MTV NEWS: How did you get involved with the "Enough Already" Benefit?
GWEN STEFANI: Basically, we've known Sublime since 1989 and played tons of shows with 'em. And then, we lost a very talented and amazing singer/songwriter because of drugs, a total waste. Basically, Troy, his wife, wanted to put together this show to bring awareness to people that we're not going to stand for it, and it is a big loss and a big waste. Of course, we're going to be involved. He was a great friend of ours, so that's basically why we're doing it. Also, they have beautiful son, Jacob, and this insures that he's gonna have college education and these kinds of things. It's amazing now to have the power to have people buy tickets so we can help people out. Ya' know, we did the benefit for C.H.O.P. last night, which is the Children's Hospital of Orange County. It felt really good to be able to give money for that too.
MTV NEWS: A lot of people would think that a band like you guys who haven't had any drug problems why should you get involved? Why should you care?
GWEN: Just because we haven't done it, we've been surrounded by people that do do it. I mean, the whole music business is surrounded by it all the time. It's right in out faces all the time too and it's scary. So of course we want to be involved. It frightens me, really frightens me. I always used to have nightmares about stepping on needles and stuff like that. Heroin's, like, the scary one for me.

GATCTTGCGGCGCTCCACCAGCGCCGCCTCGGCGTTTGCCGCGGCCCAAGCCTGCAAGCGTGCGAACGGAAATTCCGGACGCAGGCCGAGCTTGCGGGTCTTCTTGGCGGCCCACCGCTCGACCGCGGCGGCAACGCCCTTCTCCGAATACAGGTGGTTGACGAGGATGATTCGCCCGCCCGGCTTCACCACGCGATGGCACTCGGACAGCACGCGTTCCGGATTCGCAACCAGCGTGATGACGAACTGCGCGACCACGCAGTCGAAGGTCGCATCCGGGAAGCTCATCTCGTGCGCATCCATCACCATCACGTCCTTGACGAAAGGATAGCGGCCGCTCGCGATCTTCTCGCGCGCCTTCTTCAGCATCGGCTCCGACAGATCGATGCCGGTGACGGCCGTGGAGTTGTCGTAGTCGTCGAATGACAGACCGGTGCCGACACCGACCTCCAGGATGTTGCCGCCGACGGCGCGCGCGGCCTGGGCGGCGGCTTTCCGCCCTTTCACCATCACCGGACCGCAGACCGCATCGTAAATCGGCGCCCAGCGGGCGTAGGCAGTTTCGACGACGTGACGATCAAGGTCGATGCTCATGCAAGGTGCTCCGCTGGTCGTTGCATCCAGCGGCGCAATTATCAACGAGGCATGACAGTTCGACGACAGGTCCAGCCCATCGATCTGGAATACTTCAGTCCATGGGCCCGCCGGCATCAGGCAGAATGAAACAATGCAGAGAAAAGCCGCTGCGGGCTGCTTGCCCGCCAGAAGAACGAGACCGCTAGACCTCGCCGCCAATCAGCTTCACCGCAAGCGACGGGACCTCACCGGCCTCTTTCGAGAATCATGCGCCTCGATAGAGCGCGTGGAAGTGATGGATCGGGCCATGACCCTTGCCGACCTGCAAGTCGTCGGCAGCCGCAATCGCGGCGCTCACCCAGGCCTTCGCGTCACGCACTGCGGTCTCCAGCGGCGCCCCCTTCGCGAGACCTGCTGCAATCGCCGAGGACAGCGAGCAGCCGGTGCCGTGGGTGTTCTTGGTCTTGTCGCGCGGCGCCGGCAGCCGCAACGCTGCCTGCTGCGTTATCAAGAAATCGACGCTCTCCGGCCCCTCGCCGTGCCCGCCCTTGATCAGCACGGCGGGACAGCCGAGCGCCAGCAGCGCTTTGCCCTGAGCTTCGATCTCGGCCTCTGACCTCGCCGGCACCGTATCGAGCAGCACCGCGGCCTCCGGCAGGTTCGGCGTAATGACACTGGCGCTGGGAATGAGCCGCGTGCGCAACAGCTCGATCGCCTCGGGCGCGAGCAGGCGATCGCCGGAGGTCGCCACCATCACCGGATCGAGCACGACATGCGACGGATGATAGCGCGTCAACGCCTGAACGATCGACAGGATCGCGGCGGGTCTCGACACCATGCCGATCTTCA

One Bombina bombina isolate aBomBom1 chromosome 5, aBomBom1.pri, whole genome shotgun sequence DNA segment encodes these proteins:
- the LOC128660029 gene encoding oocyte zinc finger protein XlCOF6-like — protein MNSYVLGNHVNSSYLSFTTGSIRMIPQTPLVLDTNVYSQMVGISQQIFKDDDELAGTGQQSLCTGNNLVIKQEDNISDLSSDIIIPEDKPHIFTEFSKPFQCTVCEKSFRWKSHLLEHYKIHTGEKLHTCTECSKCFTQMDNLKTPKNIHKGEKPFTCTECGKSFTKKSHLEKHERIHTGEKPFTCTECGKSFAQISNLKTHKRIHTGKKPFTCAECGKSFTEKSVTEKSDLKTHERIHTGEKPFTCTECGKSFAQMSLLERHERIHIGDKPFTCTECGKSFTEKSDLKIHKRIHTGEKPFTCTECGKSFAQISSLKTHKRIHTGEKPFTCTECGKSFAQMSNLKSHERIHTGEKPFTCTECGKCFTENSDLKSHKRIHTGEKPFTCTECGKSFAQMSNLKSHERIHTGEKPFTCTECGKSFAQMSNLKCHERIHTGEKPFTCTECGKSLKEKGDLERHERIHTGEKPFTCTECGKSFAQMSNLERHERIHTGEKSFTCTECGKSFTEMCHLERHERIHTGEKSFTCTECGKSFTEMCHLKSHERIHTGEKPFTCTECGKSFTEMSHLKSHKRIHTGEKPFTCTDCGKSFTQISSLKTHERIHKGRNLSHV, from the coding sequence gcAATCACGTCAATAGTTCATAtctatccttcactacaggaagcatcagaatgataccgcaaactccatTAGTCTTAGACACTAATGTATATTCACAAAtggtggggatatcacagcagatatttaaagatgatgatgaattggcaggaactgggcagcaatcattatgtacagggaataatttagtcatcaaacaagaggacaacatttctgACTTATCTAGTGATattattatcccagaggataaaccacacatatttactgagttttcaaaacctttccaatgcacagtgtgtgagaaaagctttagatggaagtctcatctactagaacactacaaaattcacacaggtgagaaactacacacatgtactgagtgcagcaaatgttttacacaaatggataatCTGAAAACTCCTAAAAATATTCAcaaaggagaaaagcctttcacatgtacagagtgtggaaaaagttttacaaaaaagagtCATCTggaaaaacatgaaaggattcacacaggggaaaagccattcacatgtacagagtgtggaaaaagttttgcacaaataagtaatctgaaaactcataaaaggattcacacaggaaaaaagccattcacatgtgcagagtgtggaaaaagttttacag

TONY KANAL: Some of the money raised tonight also goes towards the Musician's Assistance Program which was founded by Buddy Arnold to help musicians and artists who are having drug problems. It's a no questions asked program. It helps these musicians and artists who are having problems get the financial support and the emotional support to get through and come out on the other side. So, the money's definitely going to two good causes.
MTV NEWS: In a lot of ways, I think 1996 is going to be remembered for all the drug related problems in the music industry. What do you think's in store for 1997? Do you think that programs like MusicCares and the Musician's Assistance Program are going to take off and do something positive?
ADRIAN YOUNG: It's hard to say how much these programs can do. Hopefully, they will educate people, but these drugs are so powerful that some people just can't be stopped. And unfortunately, it's been like that for many years. And I have a hard time picturing it really changing some people who are so compulsive about the things they do. And when you get a compulsive person that starts doing hardcore drugs, some can be stopped and some can't. It doesn't sound that optimistic, but some people can be stopped and some can't.
TOM DUMONT: It's definitely worth our effort to try to be a part of things like this to make whatever difference we can, even if we help just five people than that's definitely worth it for us to be able to help anybody.
TONY KANAL: It's important to reach those kids who haven't taken the step in the wrong direction yet and let them know there are other options out there in life. You don't need drugs to make you feel good. You can have music, music can be the best drug in the world. Once you're playing music or listening to bands you love to listen to, for me, that's my drug. It's better than any else I've ever experienced. So I think there are so many options out there for people who haven't taken that step to know that they have those options.